Right now, I’m listening to bluegrass turned as loud as I want (no tenants!) and cooking dinner just for me: a mildly schizophrenic but delicious-smelling pot of sweet short brown rice with minced fresh turmeric, garlic, rosemary, oregano, red onion, jalapeno, Bragg’s amino acids, sea salt, mushrooms, green beans, and currants. The Sriracha is standing by. The windows are open. The hot pink flowers I bought at the co-op yesterday are opening with languorous decadence in the vase right in front of me. Home again, home again, jiggety jig.
For about the past month, I’ve been in a state of waxing and waning dread: low-level, then sharp, then low-level, then sharp again. And for more than six years before that, ever since I left my marriage and started the process of separation and divorce, I’ve been in limbo, first guilty, sad, and nervous, and then, over the years, increasingly angry, resentful, and at times, murderous (show me one person mired in a divorce battle who hasn’t fantasized about a handy bus coming along and killing his or her would-be ex, and I will show you a saint, or at least a martyr, or maybe an exceptionally mature person, which I obviously am not).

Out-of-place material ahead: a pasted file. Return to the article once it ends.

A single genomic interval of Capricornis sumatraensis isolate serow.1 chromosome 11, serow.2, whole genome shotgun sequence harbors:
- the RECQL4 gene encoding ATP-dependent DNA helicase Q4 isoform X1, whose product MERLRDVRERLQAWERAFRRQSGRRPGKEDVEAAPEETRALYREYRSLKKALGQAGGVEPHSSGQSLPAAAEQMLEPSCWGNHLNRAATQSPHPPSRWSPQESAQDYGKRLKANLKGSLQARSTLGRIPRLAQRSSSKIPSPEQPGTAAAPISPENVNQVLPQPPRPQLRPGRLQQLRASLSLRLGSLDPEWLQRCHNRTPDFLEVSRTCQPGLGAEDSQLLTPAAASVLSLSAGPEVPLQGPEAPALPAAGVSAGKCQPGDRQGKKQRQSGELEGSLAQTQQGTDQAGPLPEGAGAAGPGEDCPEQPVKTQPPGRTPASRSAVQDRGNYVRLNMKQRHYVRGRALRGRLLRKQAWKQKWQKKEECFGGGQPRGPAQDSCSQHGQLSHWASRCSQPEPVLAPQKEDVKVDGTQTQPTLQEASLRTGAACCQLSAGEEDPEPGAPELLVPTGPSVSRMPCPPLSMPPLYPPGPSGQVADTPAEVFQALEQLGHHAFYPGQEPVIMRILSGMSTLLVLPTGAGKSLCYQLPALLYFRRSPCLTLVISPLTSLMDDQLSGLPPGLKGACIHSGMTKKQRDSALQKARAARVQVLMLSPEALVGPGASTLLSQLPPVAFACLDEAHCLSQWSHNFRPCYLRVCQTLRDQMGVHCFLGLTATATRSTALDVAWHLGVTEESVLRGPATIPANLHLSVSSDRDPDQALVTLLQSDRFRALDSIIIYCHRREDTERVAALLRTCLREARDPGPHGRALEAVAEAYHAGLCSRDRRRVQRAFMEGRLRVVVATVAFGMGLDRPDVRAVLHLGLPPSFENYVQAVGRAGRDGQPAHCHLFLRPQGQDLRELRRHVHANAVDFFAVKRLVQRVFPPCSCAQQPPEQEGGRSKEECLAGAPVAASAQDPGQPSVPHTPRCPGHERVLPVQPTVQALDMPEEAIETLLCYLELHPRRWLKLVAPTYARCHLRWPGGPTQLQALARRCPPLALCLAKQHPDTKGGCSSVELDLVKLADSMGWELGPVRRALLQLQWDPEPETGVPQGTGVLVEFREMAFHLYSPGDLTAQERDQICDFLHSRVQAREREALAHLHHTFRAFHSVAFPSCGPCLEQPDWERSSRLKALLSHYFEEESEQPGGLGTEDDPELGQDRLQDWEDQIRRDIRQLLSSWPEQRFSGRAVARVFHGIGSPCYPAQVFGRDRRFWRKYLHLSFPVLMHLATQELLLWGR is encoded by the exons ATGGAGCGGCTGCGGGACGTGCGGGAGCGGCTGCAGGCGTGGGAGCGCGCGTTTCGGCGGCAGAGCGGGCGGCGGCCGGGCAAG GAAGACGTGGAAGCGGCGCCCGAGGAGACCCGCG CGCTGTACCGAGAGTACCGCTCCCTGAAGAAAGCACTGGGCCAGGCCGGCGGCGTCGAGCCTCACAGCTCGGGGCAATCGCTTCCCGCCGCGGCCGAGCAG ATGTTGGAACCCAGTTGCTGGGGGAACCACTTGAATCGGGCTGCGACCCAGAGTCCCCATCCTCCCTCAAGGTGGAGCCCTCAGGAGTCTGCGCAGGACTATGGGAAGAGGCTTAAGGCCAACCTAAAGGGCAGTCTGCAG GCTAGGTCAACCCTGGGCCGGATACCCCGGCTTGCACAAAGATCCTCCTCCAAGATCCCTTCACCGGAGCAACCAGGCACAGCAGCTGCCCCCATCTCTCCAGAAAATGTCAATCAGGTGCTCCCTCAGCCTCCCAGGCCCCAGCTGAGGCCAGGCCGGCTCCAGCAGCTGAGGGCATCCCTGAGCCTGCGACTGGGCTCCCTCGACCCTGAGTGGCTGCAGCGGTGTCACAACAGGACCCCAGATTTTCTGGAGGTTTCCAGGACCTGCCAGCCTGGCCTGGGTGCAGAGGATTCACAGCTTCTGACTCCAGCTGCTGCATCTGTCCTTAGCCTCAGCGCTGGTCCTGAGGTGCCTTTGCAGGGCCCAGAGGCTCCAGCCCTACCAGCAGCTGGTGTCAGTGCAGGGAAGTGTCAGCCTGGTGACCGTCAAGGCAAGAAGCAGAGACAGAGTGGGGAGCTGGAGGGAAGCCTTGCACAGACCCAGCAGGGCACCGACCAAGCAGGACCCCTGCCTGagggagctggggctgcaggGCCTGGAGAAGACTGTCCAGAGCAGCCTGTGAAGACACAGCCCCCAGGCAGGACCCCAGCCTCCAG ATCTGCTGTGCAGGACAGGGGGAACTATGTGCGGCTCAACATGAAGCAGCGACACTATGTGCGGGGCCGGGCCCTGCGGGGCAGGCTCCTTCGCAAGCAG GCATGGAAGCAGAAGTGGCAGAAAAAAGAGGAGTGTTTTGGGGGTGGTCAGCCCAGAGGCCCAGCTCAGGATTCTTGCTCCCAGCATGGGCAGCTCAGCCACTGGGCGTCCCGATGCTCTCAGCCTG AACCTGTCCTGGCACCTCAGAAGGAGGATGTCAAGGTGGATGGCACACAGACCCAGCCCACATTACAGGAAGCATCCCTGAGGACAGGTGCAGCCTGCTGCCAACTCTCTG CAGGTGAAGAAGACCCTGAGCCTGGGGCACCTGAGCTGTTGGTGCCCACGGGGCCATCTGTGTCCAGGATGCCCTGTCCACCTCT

My dread this past month was caused by the fact that in the end, in order to get free of my long-defunct first marriage, I was forced to go down to Brooklyn divorce court and face my ex-husband, with our lawyers, before a judge. It was, as one friend suggested, like ripping off a bandage and reopening old wounds. I had nightmares about it. I realized anew why I’d left. I remembered things I’d worked hard to forget.
On Thursday morning at 6:00, my plane took off from Portland. We landed at JFK at 7:30. For an hour and a half, I sat in a cab in snarled, ugly, potholed rush-hour traffic. It was a grey morning with hard, dirty air.
What is the opposite of nostalgia? Is there such a word?
The divorce ceremony was surreal and quick and painless. The presence of my lawyer, a smart, kind, charming Brit, was like a security blanket. My ex and I had no eye contact, didn’t acknowledge each other, a skill we’d perfected in our first year of marriage, when we’d sometimes go as long as a week in the same apartment, sleeping in the same bed, without speaking.
Divorce is never easy, of course. Dissolving a marriage can take years, emotionally. But legally, once agreement has been reached and especially when there are no kids involved, it’s over in minutes. I left the courthouse with my lawyer, exchanging stories of Maine. I felt light-headed with relief.